Support Local News.

We've been with you throughout the pandemic, the vaccinations and the reopening of schools, businesses and communities. There's never been more of a need for the kind of local, independent and unbiased journalism that The Day produces.
Please support our work by subscribing today.

New London notes progress on improvements to high school

New London - The school district has met 88 percent of the 72 recommendations the New England Association of Schools and Colleges issued to the city's high school five years ago, Principal William "Tommy" Thompson said on Thursday.

Three years ago, only 29 percent of the recommendations were reported as having been addressed, Thompson said at the Board of Education's School Facilities and Program Design Committee meeting Thursday.

New London High School has failed, since 1988, to address key building issues and comply with the Americans with Disabilities Act. The school has been in danger of losing its accreditation and was on warning as NEASC cited the school on its need to make facility improvements and meet ADA code.

NEASC also recommended changes in curriculum and raising student achievement.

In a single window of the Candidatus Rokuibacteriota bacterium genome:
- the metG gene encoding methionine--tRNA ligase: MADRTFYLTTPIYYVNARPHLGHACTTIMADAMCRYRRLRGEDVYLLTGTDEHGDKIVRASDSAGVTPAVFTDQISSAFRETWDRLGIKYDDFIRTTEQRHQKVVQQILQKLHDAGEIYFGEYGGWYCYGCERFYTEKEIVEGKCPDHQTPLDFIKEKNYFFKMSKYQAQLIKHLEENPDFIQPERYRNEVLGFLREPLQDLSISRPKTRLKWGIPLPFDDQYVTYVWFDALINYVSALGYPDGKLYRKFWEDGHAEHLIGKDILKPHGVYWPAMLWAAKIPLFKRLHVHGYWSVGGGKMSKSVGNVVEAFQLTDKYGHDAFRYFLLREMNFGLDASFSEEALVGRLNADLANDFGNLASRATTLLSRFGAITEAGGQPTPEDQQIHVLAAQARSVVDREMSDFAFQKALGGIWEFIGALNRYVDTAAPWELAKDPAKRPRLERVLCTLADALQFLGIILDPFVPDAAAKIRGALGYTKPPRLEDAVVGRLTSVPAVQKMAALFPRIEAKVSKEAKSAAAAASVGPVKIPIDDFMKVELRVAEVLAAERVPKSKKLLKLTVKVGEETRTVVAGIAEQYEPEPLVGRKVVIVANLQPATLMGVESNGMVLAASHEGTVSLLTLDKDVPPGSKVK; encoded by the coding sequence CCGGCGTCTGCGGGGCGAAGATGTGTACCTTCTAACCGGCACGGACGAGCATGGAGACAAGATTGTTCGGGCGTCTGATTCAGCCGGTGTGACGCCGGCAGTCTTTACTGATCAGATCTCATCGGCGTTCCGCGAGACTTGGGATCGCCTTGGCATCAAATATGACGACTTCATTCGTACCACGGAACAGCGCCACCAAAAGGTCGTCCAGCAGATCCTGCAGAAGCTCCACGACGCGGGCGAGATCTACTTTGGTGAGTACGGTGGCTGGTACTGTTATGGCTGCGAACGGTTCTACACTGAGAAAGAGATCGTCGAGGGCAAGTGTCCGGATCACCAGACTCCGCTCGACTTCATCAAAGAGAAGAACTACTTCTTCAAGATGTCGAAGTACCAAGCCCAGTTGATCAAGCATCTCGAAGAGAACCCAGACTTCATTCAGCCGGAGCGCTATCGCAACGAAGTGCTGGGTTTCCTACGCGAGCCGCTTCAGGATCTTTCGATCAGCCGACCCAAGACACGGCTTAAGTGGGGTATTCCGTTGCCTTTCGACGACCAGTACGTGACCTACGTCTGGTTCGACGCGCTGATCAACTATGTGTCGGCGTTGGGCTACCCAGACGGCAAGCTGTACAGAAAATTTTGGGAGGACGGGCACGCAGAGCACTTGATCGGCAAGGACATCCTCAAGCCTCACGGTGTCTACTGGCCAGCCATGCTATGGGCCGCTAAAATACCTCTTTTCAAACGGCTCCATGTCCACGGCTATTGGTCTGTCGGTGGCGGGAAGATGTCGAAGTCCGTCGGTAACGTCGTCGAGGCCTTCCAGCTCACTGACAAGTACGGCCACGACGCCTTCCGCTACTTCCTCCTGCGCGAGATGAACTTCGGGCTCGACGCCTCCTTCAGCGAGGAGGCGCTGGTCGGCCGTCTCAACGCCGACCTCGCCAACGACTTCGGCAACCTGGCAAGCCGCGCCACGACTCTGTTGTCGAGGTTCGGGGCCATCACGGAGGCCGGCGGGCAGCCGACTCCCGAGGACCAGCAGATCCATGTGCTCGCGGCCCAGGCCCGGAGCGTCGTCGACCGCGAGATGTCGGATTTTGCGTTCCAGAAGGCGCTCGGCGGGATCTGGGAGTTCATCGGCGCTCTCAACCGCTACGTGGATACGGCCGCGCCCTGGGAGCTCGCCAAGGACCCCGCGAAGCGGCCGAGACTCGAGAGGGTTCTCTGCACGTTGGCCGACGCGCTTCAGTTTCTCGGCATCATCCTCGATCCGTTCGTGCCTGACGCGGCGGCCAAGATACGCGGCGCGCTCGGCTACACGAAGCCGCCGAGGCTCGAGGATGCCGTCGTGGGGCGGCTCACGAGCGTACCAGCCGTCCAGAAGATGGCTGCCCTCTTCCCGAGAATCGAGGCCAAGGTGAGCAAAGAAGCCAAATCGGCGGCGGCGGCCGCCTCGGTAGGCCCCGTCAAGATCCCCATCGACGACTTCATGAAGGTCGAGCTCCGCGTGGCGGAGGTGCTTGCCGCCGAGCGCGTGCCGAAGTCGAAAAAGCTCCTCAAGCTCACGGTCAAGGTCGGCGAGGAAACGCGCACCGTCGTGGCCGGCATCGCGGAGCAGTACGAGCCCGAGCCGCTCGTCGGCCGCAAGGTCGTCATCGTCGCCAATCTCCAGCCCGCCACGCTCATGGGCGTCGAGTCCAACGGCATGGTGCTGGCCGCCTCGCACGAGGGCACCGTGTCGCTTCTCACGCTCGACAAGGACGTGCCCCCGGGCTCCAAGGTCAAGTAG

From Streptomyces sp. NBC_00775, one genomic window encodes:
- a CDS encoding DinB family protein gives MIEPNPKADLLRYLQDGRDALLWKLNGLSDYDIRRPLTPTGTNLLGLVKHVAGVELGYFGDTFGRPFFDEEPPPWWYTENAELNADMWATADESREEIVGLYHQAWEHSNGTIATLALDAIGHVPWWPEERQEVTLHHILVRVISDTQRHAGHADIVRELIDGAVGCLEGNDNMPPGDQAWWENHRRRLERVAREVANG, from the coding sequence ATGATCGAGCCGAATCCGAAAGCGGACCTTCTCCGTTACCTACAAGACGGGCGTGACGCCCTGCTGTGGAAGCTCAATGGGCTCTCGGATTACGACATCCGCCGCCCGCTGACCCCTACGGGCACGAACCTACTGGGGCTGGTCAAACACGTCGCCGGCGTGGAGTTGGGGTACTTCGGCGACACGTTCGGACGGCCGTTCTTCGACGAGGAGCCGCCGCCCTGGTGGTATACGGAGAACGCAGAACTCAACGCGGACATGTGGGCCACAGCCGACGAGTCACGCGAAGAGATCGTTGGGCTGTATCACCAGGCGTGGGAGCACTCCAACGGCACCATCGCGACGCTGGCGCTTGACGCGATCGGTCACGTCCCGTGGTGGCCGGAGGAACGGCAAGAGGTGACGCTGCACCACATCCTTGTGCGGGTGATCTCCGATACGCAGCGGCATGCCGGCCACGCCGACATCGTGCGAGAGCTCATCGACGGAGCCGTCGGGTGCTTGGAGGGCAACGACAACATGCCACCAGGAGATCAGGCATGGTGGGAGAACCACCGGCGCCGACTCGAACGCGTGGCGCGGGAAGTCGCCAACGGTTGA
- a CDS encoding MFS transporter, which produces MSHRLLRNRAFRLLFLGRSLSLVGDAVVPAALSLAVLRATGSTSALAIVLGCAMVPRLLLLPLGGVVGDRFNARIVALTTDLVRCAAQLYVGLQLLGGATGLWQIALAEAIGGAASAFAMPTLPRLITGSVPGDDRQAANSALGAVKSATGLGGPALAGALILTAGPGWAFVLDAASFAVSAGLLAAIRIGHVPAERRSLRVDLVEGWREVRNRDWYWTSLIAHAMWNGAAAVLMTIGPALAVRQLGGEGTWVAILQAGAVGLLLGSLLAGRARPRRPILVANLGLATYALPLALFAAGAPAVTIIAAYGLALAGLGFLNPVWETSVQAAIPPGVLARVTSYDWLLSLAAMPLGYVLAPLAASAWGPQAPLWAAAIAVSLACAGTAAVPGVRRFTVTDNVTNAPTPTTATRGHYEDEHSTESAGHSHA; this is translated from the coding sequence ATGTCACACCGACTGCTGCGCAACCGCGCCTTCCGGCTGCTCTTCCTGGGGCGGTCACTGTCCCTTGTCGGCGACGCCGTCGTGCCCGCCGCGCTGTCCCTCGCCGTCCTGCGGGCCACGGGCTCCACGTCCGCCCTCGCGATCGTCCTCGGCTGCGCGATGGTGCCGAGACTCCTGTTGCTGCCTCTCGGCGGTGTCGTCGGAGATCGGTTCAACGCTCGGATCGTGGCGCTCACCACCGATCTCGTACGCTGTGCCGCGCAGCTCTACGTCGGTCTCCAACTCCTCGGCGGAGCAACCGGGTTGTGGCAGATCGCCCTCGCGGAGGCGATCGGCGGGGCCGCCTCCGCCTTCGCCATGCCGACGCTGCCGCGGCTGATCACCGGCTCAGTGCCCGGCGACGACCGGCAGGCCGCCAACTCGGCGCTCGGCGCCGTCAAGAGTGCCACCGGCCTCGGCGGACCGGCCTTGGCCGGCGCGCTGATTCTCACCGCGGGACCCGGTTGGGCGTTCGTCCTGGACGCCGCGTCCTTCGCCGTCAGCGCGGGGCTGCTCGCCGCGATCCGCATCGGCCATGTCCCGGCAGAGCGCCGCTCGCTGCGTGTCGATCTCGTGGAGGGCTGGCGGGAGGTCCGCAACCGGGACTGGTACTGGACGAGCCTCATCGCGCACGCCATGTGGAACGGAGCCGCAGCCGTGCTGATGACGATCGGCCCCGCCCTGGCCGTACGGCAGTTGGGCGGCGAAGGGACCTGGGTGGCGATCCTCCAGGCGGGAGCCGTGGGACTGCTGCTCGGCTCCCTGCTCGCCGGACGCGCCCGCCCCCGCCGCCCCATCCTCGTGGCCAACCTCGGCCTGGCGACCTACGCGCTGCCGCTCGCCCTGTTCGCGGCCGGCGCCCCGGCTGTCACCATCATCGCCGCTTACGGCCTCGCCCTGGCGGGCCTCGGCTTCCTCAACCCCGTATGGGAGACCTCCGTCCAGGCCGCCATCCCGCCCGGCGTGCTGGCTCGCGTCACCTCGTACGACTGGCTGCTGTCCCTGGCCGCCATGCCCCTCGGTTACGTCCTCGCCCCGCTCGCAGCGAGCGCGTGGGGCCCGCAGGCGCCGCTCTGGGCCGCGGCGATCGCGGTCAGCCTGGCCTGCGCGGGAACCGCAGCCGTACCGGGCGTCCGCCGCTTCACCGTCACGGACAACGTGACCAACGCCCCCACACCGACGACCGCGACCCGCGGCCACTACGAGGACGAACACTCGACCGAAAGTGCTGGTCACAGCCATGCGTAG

Those areas, Thompson said, are where the school has made the most progress. Last year, the school recorded its best Connecticut Academic Performance Test scores in more than five years. Students are receiving more help, faster, thanks to specific testing three times a year, he said.

The school still needs to meet six accreditation standards in curriculum and community resources for learning. They were reported to NEASC as being "in progress," Thompson said.

"As far as curriculum, we still have electives to complete, and as we pursue the magnet programming, it will be important for us to develop magnet curriculum," he said. "Community resources, that's a difficult one for us. As a school, we've documented and developed a need for facility improvement. ... We have reported that we're optimistic that through the magnet district, we will see some facility improvements realized."

As part of their 10-year visit to the high school in 2008, NEASC officials spent three days doing a full assessment of the school, Thompson said.

The State Bond Commission in January approved a $3 million allocation to cover the costs of the design phase of renovating the high school as new. Special master Steven Adamowski said Thursday that the high school would likely not receive full NEASC accreditation until it was renovated "as new."

Committee Chairman Jason Catala praised Thompson and Margaret Bucaram, chairman of the high school's NEASC committee, for the improvement.

"Eighty-eight percent seems very commendable. That seems like a large achievement that you were able to do that," Catala said. "The 12 percent that you didn't, it seems like a lot of that is not in your court."


Loading comments...
Hide Comments